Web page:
"Perhaps the most deeply integrated and compassionate
expression of our caring for the planet is our recognition of the plight of beings who
are not flourishing. Some of these beings are humans who suffer environmental oppression
from unjust discrimination of the wealthy and advantaged in society. Some are other
species whose simple right to existence is not recognized by their oppressors. To act
boldly, even radically, to raise such plights to the recognition of our fellows and
provide relief to the oppressed is perhaps the pinnacle of our religious environmental
~ Green Sanctuary Program Manual
"Environmental justice challenges us take action
to create a just society,
so that the benefits we receive in our lives
do not come at the expense of others.
Earth justice asks us to first, acknowledge, and then redress
how environmental impacts fall first and most severely
on those who receive the least of the benefits
and are mostly powerless to effect changes.
It also means that justice must be extended beyond
human societies to include
whose lives are shadowed by the burdens imposed on them
by the inappropriate, unsustainable, sometimes cruel,
and destructive life-styles of our species."
~ Green Sanctuary Program Manual
Environmental justice or Earth justice, encompasses a wide variety of issues.
It's roots are tangled in spiritual degradation, social inequity and environmental exploitation.
In fact, it's difficult to separate them. All three aspects are intricately interwoven and so
must their solutions be interwoven as well. BUF's Green Sanctuary Program recognizes this triad
and will be working closely with Social Justice, Worship and RE teams to put forward programming
that addresses the spiritual, social justice and environmental aspects of our lifestyle and the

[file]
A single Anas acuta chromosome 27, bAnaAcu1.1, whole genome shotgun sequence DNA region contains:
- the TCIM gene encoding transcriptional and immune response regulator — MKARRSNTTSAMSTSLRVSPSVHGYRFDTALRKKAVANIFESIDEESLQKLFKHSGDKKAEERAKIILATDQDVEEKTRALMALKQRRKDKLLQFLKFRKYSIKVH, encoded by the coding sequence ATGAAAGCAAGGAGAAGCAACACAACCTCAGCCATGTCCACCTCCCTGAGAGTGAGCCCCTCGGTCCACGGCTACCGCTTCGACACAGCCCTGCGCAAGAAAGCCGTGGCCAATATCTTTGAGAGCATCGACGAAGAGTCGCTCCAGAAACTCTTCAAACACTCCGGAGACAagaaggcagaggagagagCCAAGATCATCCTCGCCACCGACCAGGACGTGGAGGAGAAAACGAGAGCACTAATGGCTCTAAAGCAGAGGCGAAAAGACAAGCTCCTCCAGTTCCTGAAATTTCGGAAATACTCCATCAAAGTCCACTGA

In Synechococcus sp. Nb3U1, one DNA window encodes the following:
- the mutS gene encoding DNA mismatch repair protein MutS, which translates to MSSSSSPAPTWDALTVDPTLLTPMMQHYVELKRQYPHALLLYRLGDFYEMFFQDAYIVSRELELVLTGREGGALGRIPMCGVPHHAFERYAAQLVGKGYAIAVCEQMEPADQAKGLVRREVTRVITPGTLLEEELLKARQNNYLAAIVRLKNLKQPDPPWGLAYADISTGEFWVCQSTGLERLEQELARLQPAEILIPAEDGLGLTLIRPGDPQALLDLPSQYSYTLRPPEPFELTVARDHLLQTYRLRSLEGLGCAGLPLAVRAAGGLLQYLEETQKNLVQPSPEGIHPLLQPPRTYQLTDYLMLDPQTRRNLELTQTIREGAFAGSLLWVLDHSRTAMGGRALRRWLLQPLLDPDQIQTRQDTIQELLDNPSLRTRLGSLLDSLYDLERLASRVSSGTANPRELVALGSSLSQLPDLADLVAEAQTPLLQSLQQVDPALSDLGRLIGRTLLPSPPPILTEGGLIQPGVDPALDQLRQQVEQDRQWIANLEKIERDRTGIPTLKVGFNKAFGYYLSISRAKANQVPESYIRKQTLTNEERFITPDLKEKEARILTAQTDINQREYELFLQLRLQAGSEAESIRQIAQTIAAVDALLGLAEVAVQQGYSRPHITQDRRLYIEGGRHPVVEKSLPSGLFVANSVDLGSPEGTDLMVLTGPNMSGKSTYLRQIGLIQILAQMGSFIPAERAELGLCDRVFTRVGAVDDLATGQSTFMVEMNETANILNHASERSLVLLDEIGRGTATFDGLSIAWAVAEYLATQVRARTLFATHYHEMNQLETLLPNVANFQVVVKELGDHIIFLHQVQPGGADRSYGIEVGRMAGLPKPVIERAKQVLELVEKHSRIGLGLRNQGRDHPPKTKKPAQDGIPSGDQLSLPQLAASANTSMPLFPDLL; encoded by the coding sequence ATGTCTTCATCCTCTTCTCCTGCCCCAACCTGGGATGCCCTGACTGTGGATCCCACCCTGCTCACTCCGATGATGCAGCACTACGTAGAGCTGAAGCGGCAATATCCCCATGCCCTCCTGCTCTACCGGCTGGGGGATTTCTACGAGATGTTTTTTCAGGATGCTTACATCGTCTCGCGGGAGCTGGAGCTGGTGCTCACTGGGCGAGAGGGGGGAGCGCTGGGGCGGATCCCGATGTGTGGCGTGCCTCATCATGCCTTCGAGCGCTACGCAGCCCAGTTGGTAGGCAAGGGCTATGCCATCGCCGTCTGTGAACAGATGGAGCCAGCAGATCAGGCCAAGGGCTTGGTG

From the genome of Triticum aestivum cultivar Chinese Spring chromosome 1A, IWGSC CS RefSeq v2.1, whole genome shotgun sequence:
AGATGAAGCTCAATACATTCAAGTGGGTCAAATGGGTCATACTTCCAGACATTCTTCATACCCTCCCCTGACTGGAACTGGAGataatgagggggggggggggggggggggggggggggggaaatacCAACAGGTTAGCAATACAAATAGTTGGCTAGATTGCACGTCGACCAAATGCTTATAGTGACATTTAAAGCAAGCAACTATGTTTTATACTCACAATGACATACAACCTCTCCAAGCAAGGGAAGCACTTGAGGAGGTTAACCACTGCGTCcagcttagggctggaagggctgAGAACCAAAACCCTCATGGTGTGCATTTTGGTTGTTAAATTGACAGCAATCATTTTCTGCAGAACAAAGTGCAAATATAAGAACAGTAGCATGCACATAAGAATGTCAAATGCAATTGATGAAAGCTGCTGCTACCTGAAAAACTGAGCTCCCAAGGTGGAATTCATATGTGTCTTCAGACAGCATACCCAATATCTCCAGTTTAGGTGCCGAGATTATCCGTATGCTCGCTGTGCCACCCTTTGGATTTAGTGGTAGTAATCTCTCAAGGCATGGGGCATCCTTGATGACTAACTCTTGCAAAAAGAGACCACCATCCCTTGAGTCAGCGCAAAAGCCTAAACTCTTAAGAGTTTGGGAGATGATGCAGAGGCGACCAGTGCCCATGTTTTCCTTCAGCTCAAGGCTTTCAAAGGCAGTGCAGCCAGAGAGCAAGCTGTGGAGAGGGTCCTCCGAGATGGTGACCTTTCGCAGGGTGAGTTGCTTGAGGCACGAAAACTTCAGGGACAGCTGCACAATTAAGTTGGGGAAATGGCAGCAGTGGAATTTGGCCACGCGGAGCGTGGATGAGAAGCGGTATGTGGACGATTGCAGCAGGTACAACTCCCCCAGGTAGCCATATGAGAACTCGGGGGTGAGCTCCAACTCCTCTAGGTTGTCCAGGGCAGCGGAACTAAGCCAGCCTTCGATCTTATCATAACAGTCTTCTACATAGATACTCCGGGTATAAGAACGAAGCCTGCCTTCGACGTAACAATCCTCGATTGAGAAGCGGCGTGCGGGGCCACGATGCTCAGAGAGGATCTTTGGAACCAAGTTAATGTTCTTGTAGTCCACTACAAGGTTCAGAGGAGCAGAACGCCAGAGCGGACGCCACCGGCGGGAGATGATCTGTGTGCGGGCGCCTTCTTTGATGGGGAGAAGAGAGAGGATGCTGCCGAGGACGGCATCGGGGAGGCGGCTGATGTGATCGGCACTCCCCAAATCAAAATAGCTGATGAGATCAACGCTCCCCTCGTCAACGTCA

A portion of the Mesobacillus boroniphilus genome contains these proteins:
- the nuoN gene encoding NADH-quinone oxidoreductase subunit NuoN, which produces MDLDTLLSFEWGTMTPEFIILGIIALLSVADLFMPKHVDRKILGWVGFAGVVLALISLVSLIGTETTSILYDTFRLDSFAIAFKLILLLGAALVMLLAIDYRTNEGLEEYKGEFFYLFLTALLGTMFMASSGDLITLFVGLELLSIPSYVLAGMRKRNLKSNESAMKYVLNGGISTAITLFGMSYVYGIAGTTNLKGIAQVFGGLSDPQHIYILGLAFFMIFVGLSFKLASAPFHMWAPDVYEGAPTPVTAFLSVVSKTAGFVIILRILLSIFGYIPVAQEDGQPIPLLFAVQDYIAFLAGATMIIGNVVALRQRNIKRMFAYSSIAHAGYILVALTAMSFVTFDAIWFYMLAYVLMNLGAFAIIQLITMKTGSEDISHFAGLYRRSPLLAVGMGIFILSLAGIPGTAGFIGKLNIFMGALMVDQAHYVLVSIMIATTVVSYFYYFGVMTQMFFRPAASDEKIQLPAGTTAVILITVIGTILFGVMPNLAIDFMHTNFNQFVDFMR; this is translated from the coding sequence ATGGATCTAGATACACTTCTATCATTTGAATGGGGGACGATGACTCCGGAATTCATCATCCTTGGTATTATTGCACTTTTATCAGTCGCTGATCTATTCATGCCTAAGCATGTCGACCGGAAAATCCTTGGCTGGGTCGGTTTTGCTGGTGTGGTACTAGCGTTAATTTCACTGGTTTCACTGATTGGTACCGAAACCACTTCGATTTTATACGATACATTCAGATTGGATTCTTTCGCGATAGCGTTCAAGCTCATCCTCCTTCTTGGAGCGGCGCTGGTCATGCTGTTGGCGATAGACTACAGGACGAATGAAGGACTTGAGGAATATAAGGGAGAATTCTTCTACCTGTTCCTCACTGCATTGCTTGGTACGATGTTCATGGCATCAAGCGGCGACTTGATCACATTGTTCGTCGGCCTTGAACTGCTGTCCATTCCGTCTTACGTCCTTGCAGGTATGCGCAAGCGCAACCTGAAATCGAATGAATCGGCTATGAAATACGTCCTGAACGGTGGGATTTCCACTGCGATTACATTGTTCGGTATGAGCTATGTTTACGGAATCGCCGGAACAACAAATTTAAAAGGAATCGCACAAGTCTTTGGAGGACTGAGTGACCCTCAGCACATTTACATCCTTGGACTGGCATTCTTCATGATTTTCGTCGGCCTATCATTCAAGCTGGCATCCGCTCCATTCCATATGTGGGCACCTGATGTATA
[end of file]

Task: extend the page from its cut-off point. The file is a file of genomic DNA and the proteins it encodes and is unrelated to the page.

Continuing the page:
necessary changes to be made not only in our congregational life, but in the greater community
as well. In this joined effort, hopefully we can begin the healing process not only for the
Earth, but ourselves as well.
Environmental Justice Organizations
and Social Justice Collections
Click here to enter the environmental justice
organization listing page
or head into the
here or (on the menu to the right). The environmental justice
organization page will list local, national and international organizations invovled in
conservation and other environmental efforts. The information center link will take you
local/regional resources, recommended readings, articles, and video resources in a variety
of environmental topic areas. Each and every one of these organizations needs support, so
pick one, two or a few and begin working with them!
BUF's Social Justice Collections
Every month, BUF holds a special social justice collection, where the proceeds of one Sunday's collections
is donated to a local social/environmental organization whose efforts and/or programming meets the ideals
of the congregation. The following organizations with environmental focuses or program components have been
Sustainable Connections "Food to Bank On"
Habitat for Humanity
RE Sources (Coal Terminal efforts)
Community Co-op Farm Fund
The Whatcom Creek Salmon Art Trail
RE Sources, Baykeepers
Kulshan Community Land Trust
Growing Washington's Just Food
NW Wildlife and Rehabilitation center
Whatcom Land Trust
Sustainable Connections Food to Bank On
Kulshan Land Trust
Nooksack Salomon Enhancement Association (NSEA)
To be announced
To be announced
One requirement for the Green Sanctuary Program certification is the establishment of a long-term
partnership with an outside organization that is involved in some form of environmental justice
effort. It is hoped that through these partnerships BUF and other organizations will be able to
boost their capacity to create change. It is the aim of the GSP that its projects will aim toward
benefiting to those who directly suffer the impacts of the environmental degradation. At this point
in time, BUF is engaged in at least three long-term, ongoing relationships, and will hopefully be
adding more in the future. These relationships include:
Long-term Collaborations: County Food Banks
The Bellngham Food Bank has it's origins within the BUF Community, having been founded
by BUF members. 2008 and 2009, have seen a revitialization of BUF's connection with the Food Bank.
While BUF has had food donations bins for the Food Bank available in the foyer for some time now, members
in the congregation felt the need to strengthen our connection with the Food Bank both as a social justice
and an environmental response.
With the economic crisis each of us if facing at this point in time, many others are simply not making
ends meet. The area food banks is sorely pressed to accomodate the increases due to the economic crisis